Bidding 3NT over 3 of a minor By Marty Bergen

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If you’d like to bid after an opponent’s three-level preempt, think 3NT.

By Marty Bergen
On 8 October, 2016 At 17:08

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Source: ACBL

Overcalls — Easy as Pie  

If you’d like to bid after an opponent’s three-level preempt, think 3NT. 4 and 4 are usually the most desirable game contracts, but once an opponent shows a seven-card suit, you should reconsider. 3NT is now the #1 priority. Why?

When one opponent shows a long suit and several short suits, you have good reason to be concerned about ruffs and bad trump splits. These would be a big problem in a suit contract but notrump is a different story. If you’re concerned about their long suit in notrump, don’t worry. It’s very unlikely that the preemptor will ever get in to run his long suit. Entryless defenders are harmless in notrump.

A 3NT overcall includes a very wide range of high-card points and distribution. With a balanced hand, 16 HCP is the usual minimum, while the maximum is a lot higher. It is comforting to have two stoppers, but one is okay. A–x or A–x–x is the most desirable single stopper because a holdup play will cut the opponents communication.

West North East South
3 ?

 Q842  A9  AKJ  KQ52;  Bid 3NT.

You might belong in spades, but if partner holds  K653, you could have three trump losers. You have no such worry in notrump. If you double and partner bids 4 or 4 , you are not well placed.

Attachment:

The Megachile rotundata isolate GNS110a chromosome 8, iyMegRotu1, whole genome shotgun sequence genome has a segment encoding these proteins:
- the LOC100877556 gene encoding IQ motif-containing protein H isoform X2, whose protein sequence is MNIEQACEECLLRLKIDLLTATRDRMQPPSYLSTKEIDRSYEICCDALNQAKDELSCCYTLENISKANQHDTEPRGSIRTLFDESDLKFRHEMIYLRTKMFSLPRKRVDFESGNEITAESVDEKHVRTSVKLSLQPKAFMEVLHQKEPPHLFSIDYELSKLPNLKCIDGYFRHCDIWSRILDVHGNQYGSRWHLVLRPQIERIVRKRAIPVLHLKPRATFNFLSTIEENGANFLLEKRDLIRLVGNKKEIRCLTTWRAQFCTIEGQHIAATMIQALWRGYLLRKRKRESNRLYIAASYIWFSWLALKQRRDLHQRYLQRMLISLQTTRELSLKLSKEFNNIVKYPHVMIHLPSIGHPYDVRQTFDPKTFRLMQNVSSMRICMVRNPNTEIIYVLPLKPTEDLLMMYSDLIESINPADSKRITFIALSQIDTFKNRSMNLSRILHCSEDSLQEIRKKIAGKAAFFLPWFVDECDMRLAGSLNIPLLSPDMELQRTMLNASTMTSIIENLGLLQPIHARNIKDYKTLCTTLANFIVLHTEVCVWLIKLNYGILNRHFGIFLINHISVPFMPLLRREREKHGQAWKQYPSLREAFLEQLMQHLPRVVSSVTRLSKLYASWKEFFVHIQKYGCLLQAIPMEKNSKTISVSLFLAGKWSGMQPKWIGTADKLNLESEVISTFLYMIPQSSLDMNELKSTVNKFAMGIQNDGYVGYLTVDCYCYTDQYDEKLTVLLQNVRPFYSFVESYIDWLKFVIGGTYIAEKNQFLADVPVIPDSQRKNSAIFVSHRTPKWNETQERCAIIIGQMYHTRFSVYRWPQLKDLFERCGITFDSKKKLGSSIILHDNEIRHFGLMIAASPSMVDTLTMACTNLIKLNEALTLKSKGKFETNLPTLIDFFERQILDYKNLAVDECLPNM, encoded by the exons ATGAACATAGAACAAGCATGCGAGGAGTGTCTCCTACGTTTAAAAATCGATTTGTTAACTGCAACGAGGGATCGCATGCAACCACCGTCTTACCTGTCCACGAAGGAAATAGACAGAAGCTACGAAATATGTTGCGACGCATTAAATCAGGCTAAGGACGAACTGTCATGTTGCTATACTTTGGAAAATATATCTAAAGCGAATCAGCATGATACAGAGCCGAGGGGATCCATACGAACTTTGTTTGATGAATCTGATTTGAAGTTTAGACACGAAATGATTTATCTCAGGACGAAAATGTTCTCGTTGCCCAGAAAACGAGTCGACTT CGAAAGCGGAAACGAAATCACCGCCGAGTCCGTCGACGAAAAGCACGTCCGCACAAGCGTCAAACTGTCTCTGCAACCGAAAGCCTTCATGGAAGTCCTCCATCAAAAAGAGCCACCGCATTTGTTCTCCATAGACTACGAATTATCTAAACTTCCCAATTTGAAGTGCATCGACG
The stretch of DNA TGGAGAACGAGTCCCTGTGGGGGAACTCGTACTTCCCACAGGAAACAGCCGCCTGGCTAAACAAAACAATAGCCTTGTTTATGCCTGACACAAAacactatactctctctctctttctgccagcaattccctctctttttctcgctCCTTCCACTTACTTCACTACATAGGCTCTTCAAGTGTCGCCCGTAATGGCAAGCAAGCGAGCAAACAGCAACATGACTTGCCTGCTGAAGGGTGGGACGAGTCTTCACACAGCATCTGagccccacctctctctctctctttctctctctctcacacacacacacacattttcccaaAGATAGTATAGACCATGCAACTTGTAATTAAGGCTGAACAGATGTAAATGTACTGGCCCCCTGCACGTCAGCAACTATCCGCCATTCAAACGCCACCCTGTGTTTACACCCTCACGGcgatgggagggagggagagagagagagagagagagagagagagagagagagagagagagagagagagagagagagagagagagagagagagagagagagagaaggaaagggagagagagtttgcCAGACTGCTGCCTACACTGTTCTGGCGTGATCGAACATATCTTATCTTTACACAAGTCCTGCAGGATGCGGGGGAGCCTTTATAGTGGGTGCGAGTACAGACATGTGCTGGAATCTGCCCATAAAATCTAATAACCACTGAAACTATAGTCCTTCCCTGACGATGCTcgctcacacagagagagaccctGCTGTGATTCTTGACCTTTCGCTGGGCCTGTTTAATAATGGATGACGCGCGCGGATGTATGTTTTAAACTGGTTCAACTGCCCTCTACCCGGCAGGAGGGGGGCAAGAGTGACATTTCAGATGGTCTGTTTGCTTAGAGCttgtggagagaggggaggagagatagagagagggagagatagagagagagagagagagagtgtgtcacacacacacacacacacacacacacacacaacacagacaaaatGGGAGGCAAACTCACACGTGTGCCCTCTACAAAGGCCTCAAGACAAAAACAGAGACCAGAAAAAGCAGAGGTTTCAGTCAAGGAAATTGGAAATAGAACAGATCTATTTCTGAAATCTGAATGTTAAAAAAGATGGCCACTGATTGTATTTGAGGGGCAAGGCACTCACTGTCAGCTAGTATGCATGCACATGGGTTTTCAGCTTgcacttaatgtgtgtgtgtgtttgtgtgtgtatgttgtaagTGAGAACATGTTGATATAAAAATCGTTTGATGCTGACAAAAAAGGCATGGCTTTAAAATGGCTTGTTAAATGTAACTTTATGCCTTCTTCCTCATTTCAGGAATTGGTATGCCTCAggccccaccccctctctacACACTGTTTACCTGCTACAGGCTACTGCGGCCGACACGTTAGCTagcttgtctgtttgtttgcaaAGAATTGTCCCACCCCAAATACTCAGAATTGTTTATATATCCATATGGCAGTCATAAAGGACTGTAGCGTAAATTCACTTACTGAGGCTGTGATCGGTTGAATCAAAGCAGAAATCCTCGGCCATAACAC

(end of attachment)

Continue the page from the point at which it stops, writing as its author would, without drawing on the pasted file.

K6  A85  AKQJ84  J2 Bid 3NT.

Definitely gorgeous diamonds, but the time to talk about them is when they’re on your finger. Picture partner with just the A and decide where you’d like to play after a heart lead.

 K93   KJ5  AKJ952. Bid 3NT.

Many players would be afraid to overcall 3NT with a singleton. Bidding 4, however, would represent “scared bridge.” The opponents will not know that you have only one diamond. Your chances of making 3NT are infinitely better than making 5.

Look, Ma — no stopper

You don’t need a stopper in opener’s suit to balance with 1NT. All you need is 10 to 14 HCP. Once your right-hand opponent passes opener’s bid, you know partner must have some values. He’ll often have good cards in their suit. If you don’t have a suit to bid or the right shape to double, a stopperless 1NT is your only alternative to a pass.

By the way: As a passed hand, you need only 9 to 11 HCP to balance with 1NT.

West North East South
 1  Pass Pass ?

Bid 1NT with AJ10  K7 KJ53  6432 and also with  A2  QJ43 A1042  J75

West North East South
 1  Pass Pass ?

Bid 1NT with  K652  Q2 1064  AKJ9 and  A4  AQ10  984  J7643.

West North East South
 1  Pass Pass ?

Bid 1NT with  K4  8742  KQ94 A73 and  74 972  AJ108  AQ92.

West North East South
 1  Pass Pass ?

Bid 1NT with  8432  K5  AQ9   KJ84 and   J94  92  AK87  A1062.

Don’t force the issue

After partner overcalls at the one level, the bid of a new suit should not be forcing. I don’t recommend that a new-suit bid be forcing, even by an unpassed hand. The opening bidder has promised the values to open the bidding, but partner has not. After an auction such as:

West North East South
 1 1 Pass ?

 4  KQ10732  843  A52 I’d like to bid 2 and show my nice suit without forcing North to bid again when all he has is a minimum overcall.

 A4  KQ10732  A83  A5 Cuebid 2. You have such a great hand that you can’t risk partner’s passing a 2 response. If partner rebids 2, you’ll bid 3 —- which is 100% forcing.

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